The Shadow of Executive Privilege

15 The Forum 547 (2017)

Posted: 13 Nov 2017

See all articles by Heidi Kitrosser

Heidi Kitrosser

University of Minnesota - Twin Cities - School of Law

Date Written: November 9, 2017


At a public hearing of the Senate Intelligence Committee this past June, Attorney General Jeff Sessions informed the Senators that he could not answer questions about his conversations with the President, nor with any “high officials in the White House.” He clarified that this refusal did not amount to an assertion of executive privilege, because “that’s the president’s prerogative,” and the President himself had not invoked the privilege. Rather, Sessions announced his intent to “protect[] the right of the President to assert [executive privilege] if he chooses.” As of mid-August, I was unable to find any evidence of follow-up by either the Justice Department or the Intelligence Committee as to whether the President indeed was invoking the privilege and, if not, whether and when the requested information would be forthcoming.

The Attorney General’s double evasion – of both the substantive question and the matter of privilege – exemplifies a phenomenon that I call the shadow effect of executive privilege. As it relates to congressional oversight, the shadow effect is the impact on oversight of the implicit or explicit threat that the privilege might be invoked at some point. This effect can take multiple forms, ranging from congresspersons’ choosing not to support new oversight legislation based on actual or ostensible fears of infringing on executive privilege, to legislative committee members declining to ask for certain information in the first place rather than risking a protracted battle over executive privilege.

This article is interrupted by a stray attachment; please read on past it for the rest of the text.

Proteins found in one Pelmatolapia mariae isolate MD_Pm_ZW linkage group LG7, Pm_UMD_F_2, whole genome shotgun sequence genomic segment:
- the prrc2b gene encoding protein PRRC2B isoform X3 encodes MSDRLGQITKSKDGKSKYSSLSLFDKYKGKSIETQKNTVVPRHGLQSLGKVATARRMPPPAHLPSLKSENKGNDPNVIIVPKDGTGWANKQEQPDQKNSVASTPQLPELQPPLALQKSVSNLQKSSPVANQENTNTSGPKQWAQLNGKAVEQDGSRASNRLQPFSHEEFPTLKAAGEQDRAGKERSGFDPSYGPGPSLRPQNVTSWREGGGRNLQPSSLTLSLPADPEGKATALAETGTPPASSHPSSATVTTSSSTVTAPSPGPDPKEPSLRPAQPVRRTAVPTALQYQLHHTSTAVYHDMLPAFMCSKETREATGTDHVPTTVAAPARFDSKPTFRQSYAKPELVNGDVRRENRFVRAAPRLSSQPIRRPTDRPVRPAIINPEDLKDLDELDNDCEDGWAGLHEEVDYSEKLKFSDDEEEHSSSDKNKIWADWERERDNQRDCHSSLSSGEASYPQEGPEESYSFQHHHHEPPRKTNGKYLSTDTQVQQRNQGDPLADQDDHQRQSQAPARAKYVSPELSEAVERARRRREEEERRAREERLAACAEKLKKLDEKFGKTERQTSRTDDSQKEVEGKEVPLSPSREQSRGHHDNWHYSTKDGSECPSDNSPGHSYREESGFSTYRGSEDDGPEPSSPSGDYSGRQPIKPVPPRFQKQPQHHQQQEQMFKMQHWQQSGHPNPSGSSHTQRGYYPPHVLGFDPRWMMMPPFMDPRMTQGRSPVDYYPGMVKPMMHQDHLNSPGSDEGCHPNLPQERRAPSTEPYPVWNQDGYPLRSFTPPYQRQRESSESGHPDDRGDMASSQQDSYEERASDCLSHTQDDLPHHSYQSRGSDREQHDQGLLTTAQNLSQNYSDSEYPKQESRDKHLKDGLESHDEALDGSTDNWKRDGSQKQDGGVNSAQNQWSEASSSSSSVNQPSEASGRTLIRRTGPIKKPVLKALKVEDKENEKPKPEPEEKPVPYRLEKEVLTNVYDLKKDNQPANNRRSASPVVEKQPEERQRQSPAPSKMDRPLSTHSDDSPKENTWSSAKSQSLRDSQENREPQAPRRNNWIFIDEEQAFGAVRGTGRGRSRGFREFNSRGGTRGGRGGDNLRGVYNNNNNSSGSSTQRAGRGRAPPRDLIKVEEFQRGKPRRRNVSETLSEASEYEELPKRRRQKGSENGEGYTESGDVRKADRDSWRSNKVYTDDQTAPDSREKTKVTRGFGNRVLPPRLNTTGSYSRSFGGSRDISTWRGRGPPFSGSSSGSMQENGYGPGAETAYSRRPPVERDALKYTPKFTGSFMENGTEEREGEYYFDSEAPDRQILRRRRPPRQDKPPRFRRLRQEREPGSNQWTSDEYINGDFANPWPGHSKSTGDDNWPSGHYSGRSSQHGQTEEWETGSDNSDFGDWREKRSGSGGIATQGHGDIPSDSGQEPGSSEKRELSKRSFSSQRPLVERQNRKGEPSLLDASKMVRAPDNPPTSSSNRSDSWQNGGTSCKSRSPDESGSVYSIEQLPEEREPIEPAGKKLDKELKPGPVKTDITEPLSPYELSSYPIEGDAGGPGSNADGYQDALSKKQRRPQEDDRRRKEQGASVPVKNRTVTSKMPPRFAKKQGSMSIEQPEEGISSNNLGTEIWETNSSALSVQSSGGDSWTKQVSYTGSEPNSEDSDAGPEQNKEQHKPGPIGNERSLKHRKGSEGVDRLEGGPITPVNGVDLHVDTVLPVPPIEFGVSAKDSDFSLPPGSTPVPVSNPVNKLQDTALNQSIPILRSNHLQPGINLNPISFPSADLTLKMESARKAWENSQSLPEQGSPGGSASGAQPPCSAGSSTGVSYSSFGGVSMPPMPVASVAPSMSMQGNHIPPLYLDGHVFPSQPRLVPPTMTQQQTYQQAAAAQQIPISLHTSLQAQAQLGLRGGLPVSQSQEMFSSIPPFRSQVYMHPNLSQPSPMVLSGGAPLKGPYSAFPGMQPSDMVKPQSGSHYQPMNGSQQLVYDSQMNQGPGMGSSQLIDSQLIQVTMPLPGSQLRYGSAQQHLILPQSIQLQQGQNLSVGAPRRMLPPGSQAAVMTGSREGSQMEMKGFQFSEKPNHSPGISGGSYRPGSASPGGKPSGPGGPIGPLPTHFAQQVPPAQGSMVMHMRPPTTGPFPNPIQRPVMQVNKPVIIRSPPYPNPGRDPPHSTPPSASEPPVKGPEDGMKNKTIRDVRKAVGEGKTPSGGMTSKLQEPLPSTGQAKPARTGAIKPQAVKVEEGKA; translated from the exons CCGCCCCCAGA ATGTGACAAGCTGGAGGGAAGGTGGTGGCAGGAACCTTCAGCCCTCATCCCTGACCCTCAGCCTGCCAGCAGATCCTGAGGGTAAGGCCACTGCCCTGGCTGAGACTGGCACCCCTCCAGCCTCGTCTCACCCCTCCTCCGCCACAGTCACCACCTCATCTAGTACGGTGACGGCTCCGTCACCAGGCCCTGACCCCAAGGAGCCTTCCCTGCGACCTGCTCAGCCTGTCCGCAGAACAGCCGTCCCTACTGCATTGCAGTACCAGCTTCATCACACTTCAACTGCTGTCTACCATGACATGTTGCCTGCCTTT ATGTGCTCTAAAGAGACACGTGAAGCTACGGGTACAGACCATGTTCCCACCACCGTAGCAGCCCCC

The shadow effect is not invariably bad. The executive has some legitimate secrecy needs, and congressional oversight in some cases is designed less to enlighten than to harass or to score cheap political points. Intra-political-branch negotiations – particularly where those negotiations themselves are open to public view – can be a democratically healthy exercise that contains the worst impulses of each branch. The potential threat of an executive privilege claim may even play some positive role in this process, prompting a series of discussions and decisions within and between the Justice Department and the relevant congressional committees. Too often, however, the shadow cast by executive privilege stops rather than starts or enriches conversations. It can mark a dead end for information requests, deter their being made in the first place, or justify halting or ignoring legislation that might itself provide a productive framework for oversight. It can also provide political cover for legislators who wish neither to appear spineless in the face of executive intransigence, nor – for reasons of party loyalty or otherwise – to push an administration for answers.

This essay elaborates on the major factors that lend themselves to executive privilege’s shadow effect, as well as some important mitigating forces. It also draws on the Sessions testimony and its aftermath to illustrate both sets of phenomena.

Note: Heidi Kitrosser, The Shadow of Executive Privilege 15 The Forum 547 (2017) Available from De Gruyter (restricted access but should be accessible through most academic libraries’ online collections).

Keywords: executive privilege

Suggested Citation

Kitrosser, Heidi, The Shadow of Executive Privilege (November 9, 2017). 15 The Forum 547 (2017), Available at SSRN:

Heidi Kitrosser (Contact Author)

University of Minnesota - Twin Cities - School of Law ( email )

229 19th Avenue South
Minneapolis, MN 55455
United States

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